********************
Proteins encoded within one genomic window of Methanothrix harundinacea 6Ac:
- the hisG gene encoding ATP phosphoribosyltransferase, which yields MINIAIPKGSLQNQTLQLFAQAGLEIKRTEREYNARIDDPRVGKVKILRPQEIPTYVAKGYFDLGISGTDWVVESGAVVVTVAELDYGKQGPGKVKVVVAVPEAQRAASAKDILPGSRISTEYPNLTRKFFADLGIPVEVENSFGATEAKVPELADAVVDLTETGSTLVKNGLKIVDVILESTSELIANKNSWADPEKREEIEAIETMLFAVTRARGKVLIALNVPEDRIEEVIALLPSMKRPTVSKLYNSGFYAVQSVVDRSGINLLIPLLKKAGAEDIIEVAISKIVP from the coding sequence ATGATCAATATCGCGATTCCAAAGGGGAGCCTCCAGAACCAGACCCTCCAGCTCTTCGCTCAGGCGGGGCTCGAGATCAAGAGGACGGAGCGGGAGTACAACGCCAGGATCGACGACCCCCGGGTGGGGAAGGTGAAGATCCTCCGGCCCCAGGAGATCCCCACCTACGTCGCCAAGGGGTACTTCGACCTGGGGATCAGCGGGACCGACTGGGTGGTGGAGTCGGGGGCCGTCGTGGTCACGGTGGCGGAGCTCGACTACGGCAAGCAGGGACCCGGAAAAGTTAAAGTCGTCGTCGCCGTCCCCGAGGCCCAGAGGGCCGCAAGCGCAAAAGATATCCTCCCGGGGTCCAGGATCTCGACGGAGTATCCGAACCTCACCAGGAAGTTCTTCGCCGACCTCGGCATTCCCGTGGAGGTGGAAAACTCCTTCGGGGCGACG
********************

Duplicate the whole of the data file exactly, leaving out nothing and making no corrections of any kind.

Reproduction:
Proteins encoded within one genomic window of Methanothrix harundinacea 6Ac:
- the hisG gene encoding ATP phosphoribosyltransferase, which yields MINIAIPKGSLQNQTLQLFAQAGLEIKRTEREYNARIDDPRVGKVKILRPQEIPTYVAKGYFDLGISGTDWVVESGAVVVTVAELDYGKQGPGKVKVVVAVPEAQRAASAKDILPGSRISTEYPNLTRKFFADLGIPVEVENSFGATEAKVPELADAVVDLTETGSTLVKNGLKIVDVILESTSELIANKNSWADPEKREEIEAIETMLFAVTRARGKVLIALNVPEDRIEEVIALLPSMKRPTVSKLYNSGFYAVQSVVDRSGINLLIPLLKKAGAEDIIEVAISKIVP from the coding sequence ATGATCAATATCGCGATTCCAAAGGGGAGCCTCCAGAACCAGACCCTCCAGCTCTTCGCTCAGGCGGGGCTCGAGATCAAGAGGACGGAGCGGGAGTACAACGCCAGGATCGACGACCCCCGGGTGGGGAAGGTGAAGATCCTCCGGCCCCAGGAGATCCCCACCTACGTCGCCAAGGGGTACTTCGACCTGGGGATCAGCGGGACCGACTGGGTGGTGGAGTCGGGGGCCGTCGTGGTCACGGTGGCGGAGCTCGACTACGGCAAGCAGGGACCCGGAAAAGTTAAAGTCGTCGTCGCCGTCCCCGAGGCCCAGAGGGCCGCAAGCGCAAAAGATATCCTCCCGGGGTCCAGGATCTCGACGGAGTATCCGAACCTCACCAGGAAGTTCTTCGCCGACCTCGGCATTCCCGTGGAGGTGGAAAACTCCTTCGGGGCGACG